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23 January 1997 Edition

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Remembering the Past : Kevin Barry

KEVIN BARRY, hanged at the age of 18 in November 1920, was the first republican to be executed by the British after the 1916 Rising.

Barry, the fourth of a family of two boys and four girls, was born at 8 Fleet Street, Dublin, in 1902. Following the death of his father in 1908, the family moved to Tombeagh, County Carlow, where he attended Rathvilly National School.

Later he went to St Mary's College in Rathmines in Dublin, and in 1916 he transferred to Belvedere College. A keen athlete and student, Kevin won a Dublin Corporation scholarship in 1919 and in the autumn of that year entered University College Dublin to study medicine.

In Carlow, an area rich in folk memories of 1798, Barry had learned all about Michael Dwyer and the United Irishmen. He joined the Irish Volunteers when he was only 15 and six months later he became a member of the Clarke Luby Circle of the IRB.

Section Commander


By the summer of 1920, Barry held the rank of section commander and took part in most of the Brigade operations against the British forces in Dublin.

In June, he was one of a group of IRA Volunteers under the command of Peadar Clancy (murdered by the Auxiliaries in Dublin Castle three weeks after Barry's execution) who carried out a successful raid for arms at the King's Inns, where British troops were billeted.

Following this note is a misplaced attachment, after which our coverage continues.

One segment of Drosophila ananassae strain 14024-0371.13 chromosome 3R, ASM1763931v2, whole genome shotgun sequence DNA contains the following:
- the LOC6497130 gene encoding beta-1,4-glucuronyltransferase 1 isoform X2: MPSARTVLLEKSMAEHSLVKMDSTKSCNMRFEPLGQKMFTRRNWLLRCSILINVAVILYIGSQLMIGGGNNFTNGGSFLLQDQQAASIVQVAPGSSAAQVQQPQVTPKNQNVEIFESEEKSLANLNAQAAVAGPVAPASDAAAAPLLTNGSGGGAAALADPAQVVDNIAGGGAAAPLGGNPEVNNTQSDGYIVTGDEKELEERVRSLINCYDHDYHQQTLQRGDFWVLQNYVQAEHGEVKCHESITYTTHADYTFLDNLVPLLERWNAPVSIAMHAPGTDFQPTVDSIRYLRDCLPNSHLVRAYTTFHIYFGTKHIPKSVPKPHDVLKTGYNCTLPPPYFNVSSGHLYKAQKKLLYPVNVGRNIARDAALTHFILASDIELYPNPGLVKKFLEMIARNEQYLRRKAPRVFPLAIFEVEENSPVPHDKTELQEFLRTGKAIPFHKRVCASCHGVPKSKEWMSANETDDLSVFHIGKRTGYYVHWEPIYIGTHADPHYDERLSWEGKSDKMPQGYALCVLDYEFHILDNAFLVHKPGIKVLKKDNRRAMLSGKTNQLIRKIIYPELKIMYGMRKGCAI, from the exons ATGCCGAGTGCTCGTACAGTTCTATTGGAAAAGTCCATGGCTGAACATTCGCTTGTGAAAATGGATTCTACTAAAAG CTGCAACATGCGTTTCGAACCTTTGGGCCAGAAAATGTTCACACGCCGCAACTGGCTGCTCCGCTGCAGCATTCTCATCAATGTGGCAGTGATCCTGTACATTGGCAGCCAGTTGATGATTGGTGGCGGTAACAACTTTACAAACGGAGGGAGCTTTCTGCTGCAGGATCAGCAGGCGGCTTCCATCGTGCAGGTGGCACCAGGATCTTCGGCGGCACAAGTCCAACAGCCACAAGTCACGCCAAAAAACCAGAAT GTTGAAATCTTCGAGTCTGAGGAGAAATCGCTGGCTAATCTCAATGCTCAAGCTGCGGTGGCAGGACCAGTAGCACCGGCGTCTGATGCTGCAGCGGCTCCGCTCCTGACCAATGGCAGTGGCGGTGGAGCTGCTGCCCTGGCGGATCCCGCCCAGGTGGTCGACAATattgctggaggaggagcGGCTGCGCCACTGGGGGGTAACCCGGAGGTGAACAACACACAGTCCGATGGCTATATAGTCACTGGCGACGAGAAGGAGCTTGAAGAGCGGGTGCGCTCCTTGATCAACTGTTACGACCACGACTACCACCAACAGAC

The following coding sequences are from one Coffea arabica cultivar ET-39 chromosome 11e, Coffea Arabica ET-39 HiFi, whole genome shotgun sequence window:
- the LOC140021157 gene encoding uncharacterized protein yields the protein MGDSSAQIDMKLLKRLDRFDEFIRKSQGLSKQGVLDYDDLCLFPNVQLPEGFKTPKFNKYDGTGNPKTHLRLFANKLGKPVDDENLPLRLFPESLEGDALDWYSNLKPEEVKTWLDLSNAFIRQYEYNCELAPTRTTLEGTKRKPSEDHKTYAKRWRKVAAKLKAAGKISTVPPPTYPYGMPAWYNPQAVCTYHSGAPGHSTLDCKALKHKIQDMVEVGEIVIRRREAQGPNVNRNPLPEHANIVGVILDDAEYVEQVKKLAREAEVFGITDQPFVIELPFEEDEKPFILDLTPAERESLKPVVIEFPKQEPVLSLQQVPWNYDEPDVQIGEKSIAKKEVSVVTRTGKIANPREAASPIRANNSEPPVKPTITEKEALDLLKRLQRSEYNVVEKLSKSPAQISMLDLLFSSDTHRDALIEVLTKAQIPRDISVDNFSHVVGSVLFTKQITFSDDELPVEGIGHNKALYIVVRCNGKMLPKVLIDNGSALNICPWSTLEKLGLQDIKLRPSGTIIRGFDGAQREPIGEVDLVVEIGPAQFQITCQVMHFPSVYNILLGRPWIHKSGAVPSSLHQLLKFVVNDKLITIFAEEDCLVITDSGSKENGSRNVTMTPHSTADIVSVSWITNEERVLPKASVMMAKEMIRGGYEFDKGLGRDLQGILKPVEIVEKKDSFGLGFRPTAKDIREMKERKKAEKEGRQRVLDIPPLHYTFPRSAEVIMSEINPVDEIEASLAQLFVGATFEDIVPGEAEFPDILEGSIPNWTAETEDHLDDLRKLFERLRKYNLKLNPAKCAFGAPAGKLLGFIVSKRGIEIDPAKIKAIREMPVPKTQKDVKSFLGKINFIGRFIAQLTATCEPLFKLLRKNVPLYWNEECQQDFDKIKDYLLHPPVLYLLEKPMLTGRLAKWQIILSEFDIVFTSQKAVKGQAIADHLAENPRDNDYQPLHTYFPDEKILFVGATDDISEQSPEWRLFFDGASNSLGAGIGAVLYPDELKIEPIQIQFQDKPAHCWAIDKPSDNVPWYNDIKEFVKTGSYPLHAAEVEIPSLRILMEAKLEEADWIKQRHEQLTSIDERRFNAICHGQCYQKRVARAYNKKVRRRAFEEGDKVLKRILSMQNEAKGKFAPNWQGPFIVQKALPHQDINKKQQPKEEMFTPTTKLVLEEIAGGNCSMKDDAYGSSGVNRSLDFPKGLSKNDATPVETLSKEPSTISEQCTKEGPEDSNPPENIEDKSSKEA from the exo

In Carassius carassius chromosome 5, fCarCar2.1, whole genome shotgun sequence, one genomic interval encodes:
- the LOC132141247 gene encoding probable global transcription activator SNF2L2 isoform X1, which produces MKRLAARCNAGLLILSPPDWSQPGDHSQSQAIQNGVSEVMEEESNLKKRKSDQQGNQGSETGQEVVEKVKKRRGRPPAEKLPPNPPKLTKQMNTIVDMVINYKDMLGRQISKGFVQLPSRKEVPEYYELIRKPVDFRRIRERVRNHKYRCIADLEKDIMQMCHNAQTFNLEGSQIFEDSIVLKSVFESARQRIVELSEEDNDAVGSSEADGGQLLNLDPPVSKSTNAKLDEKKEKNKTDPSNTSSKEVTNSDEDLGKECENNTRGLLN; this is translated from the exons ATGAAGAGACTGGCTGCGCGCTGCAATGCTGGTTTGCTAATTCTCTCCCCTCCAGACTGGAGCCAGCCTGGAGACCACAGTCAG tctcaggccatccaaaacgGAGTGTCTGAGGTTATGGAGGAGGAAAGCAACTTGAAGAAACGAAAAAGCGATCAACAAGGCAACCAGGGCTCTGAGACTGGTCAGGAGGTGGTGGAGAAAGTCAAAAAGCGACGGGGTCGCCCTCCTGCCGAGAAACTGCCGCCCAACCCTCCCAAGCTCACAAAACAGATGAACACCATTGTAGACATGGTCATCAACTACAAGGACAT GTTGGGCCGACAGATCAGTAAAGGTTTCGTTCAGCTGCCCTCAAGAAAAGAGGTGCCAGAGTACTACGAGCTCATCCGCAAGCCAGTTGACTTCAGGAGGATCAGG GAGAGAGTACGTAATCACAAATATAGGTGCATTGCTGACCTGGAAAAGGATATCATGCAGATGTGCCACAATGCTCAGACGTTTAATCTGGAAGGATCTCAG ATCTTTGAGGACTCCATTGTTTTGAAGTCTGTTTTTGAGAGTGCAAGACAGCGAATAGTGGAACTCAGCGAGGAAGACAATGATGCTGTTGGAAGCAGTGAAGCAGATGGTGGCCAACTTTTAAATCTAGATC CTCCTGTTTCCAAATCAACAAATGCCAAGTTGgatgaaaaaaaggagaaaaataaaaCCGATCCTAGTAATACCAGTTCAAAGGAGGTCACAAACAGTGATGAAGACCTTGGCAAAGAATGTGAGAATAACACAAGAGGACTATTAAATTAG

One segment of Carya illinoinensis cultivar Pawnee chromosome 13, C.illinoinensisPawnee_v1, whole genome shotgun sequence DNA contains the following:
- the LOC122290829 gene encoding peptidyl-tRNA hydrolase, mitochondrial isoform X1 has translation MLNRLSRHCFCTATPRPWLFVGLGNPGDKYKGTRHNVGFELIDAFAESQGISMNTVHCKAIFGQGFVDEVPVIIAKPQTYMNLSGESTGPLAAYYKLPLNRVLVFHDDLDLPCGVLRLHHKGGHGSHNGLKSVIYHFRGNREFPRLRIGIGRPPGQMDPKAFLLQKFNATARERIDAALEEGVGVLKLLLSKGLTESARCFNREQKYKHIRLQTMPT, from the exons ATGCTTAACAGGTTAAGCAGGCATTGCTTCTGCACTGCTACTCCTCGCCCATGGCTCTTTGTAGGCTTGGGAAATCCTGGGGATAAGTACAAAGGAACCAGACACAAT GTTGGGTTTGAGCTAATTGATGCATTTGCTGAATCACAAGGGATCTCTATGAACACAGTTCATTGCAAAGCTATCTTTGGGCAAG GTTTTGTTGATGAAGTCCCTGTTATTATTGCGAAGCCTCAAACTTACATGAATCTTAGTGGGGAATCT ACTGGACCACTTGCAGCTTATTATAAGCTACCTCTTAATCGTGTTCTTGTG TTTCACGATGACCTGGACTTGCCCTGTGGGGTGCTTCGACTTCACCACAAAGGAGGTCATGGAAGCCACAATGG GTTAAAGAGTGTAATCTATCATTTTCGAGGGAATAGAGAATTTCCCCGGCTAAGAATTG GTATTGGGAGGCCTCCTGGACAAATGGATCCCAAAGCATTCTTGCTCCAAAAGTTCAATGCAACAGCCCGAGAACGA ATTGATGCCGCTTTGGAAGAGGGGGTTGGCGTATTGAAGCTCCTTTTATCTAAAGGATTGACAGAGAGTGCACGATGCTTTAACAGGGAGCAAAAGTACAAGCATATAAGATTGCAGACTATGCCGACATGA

On 20 September, Barry was among 23 Volunteers who took part in a raid for arms on a British patrol at Monk's bakery in Church Street. After a short but fierce gun-battle during which a soldier was killed and four others wounded, the Volunteers were forced to withdraw due to the imminent arrival of British reinforcements from the nearby North Dublin Union.

Everyone got away except Barry. Although tortured by the enemy, he refused to name any of his comrades.

Sentenced to death


On 20 October, he was court-martialled and sentenced to death. There were calls from all sections of the community to have the sentence commuted because of his youth, and his comrades in the Dublin Brigade made several unsuccessful attempts to rescue him from prison.

At 8am on Monday 1 November 1920, he was hanged in Mountjoy Jail and buried inside the prison walls. His last message to his comrades was:

``Hold on and stick to the Republic.''

Kevin Barry was born in Dublin on 20 January 1902, 95 years ago this week.

An Phoblacht Magazine

AN PHOBLACHT MAGAZINE:

  • The first edition of this new magazine will feature a 10 page special on the life and legacy of our leader Martin McGuinness to mark the first anniversary of his untimely passing.
  • It will include a personal reminiscence by Gerry Adams and contributions from the McGuinness family.
  • There will also be an exclusive interview with our new Uachtar├ín Mary Lou McDonald.

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